The person who wishes to initiate any work on their side of a wall is described as the building owner. The owner(s) on the other side is an adjoining owner. It is typical for the adjoining owner to only become aware of their neighbour’s proposed works when a party wall notice is posted through their letterbox. On receiving the notice, an adjoining owner can either consent or dissent to the notice – if no response is made within 14 days the adjoining owner is deemed to have dissented and the parties are ‘in dispute’ under the Act. Where a dispute arises each owner must appoint a surveyor so that a party wall award can be agreed and served. Once appointed, the two surveyors select a Third Surveyor who may be called upon to settle any issue that they cannot agree. It is rare for the Third Surveyor to be called on. A party wall award is a legally binding document that sets out important information including; who the parties are, details of the proposed work and what safeguards have been agreed to ensure that those works are undertaken with the minimum of risk and without causing unnecessary inconvenience to the adjoining owner.
Typical examples of matters that might be addressed in a party wall award include:
- Working hours
- The control of dust and excessive noise
- Measures to limit vibration
- Access to the adjoining owner’s land
One of the most important components of the party wall award is the schedule of condition which is amended to the award. This document will often include a photographic schedule and description of the parts of the adjoining owner’s property that are considered to be at risk from the works. The Award will also include copies of all relevant drawings and any method statements as necessary. At the end of the works the surveyor acting for the adjoining owner will usually make a further visit to re-check the schedule of condition and hopefully confirm that no damage has been caused.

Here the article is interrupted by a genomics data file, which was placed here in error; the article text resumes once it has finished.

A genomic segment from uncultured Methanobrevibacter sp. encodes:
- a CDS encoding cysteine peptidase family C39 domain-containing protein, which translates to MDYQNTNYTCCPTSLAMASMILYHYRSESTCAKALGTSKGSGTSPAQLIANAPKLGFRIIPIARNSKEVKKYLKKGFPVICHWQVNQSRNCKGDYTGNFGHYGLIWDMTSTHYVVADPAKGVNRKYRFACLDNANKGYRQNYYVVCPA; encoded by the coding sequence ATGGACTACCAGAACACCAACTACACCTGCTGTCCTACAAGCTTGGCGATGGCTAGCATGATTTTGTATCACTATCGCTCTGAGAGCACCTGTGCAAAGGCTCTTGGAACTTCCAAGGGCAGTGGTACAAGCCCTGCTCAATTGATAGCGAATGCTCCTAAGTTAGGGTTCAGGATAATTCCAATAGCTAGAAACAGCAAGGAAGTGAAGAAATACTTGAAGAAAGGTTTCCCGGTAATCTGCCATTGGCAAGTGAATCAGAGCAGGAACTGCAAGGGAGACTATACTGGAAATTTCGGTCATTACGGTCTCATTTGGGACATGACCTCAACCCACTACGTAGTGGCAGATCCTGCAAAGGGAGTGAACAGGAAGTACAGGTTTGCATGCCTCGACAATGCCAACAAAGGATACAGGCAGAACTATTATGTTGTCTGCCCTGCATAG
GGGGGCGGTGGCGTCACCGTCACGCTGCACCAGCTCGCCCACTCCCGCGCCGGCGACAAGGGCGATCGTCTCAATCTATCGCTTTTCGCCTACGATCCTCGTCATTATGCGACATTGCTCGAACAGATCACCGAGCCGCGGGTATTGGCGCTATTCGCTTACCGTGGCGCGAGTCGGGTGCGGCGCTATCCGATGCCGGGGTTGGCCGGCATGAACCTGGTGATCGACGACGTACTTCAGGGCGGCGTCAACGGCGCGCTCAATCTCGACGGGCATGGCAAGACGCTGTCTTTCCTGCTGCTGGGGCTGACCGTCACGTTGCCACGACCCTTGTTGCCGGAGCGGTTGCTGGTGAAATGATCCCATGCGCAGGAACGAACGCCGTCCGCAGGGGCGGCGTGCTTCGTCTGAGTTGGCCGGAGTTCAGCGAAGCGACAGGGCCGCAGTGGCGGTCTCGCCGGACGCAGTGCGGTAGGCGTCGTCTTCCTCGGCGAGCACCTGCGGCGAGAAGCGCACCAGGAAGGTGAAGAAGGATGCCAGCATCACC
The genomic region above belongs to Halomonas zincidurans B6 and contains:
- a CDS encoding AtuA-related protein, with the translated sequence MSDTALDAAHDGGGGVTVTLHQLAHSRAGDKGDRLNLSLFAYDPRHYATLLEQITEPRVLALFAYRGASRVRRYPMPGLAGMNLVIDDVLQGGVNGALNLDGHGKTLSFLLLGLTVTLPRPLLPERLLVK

it is important to note that the surveyors do not have any control over planning issues such as the size and appearance of a proposed extension or potential loss of light; these must all be addressed through the planning process.
In all normal circumstances the building owner (the party undertaking the works) will be responsible for the fees of both their own surveyor and the adjoining owner’s surveyor. The surveyor acting for the adjoining owner keeps a record of their time and when all other matters have been resolved puts their fee forward to the building owner’s surveyor for agreement. If the two surveyors fail to agree upon what constitutes a reasonable fee they can refer the matter to the Third Surveyor who will have the final say.
The Act allows for the same surveyor to be appointed by both the building owner and the adjoining owner (known as the ‘agreed surveyor’) but often adjoining owners will prefer to appoint a surveyor that they have chosen.
If you have recently received a notice and would like some advice on how you can best protect your property, please do not hesitate to contact us today.